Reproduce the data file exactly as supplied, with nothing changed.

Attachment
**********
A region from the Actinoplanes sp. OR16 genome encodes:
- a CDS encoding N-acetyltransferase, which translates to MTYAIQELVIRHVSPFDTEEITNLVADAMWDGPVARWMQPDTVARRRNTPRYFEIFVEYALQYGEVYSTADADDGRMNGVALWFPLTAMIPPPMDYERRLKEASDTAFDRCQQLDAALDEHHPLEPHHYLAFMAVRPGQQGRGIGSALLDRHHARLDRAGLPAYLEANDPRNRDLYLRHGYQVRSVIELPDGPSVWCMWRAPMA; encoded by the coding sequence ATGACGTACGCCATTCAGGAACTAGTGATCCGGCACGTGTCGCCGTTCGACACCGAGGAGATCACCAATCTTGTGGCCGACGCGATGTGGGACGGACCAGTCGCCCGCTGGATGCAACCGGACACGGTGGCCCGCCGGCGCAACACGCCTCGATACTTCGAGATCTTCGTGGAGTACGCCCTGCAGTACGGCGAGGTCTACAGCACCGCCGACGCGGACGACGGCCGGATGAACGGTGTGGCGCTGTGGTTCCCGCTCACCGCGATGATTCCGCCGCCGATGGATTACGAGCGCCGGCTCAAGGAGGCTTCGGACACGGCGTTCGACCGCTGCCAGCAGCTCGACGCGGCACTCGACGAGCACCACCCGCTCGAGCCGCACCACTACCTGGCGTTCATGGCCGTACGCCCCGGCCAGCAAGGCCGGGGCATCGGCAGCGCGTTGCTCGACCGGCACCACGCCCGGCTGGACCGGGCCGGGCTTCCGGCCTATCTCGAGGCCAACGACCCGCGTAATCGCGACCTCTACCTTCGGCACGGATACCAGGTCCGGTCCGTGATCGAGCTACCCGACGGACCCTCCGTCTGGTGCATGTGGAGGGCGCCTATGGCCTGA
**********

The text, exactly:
A region from the Actinoplanes sp. OR16 genome encodes:
- a CDS encoding N-acetyltransferase, which translates to MTYAIQELVIRHVSPFDTEEITNLVADAMWDGPVARWMQPDTVARRRNTPRYFEIFVEYALQYGEVYSTADADDGRMNGVALWFPLTAMIPPPMDYERRLKEASDTAFDRCQQLDAALDEHHPLEPHHYLAFMAVRPGQQGRGIGSALLDRHHARLDRAGLPAYLEANDPRNRDLYLRHGYQVRSVIELPDGPSVWCMWRAPMA; encoded by the coding sequence ATGACGTACGCCATTCAGGAACTAGTGATCCGGCACGTGTCGCCGTTCGACACCGAGGAGATCACCAATCTTGTGGCCGACGCGATGTGGGACGGACCAGTCGCCCGCTGGATGCAACCGGACACGGTGGCCCGCCGGCGCAACACGCCTCGATACTTCGAGATCTTCGTGGAGTACGCCCTGCAGTACGGCGAGGTCTACAGCACCGCCGACGCGGACGACGGCCGGATGAACGGTGTGGCGCTGTGGTTCCCGCTCACCGCGATGATTCCGCCGCCGATGGATTACGAGCGCCGGCTCAAGGAGGCTTCGGACACGGCGTTCGACCGCTGCCAGCAGCTCGACGCGGCACTCGACGAGCACCACCCGCTCGAGCCGCACCACTACCTGGCGTTCATGGCCGTACGCCCCGGCCAGCAAGGCCGGGGCATCGGCAGCGCGTTGCTCGACCGGCACCACGCCCGGCTGGACCGGGCCGGGCTTCCGGCCTATCTCGAGGCCAACGACCCGCGTAATCGCGACCTCTACCTTCGGCACGGATACCAGGTCCGGTCCGTGATCGAGCTACCCGACGGACCCTCCGTCTGGTGCATGTGGAGGGCGCCTATGGCCTGA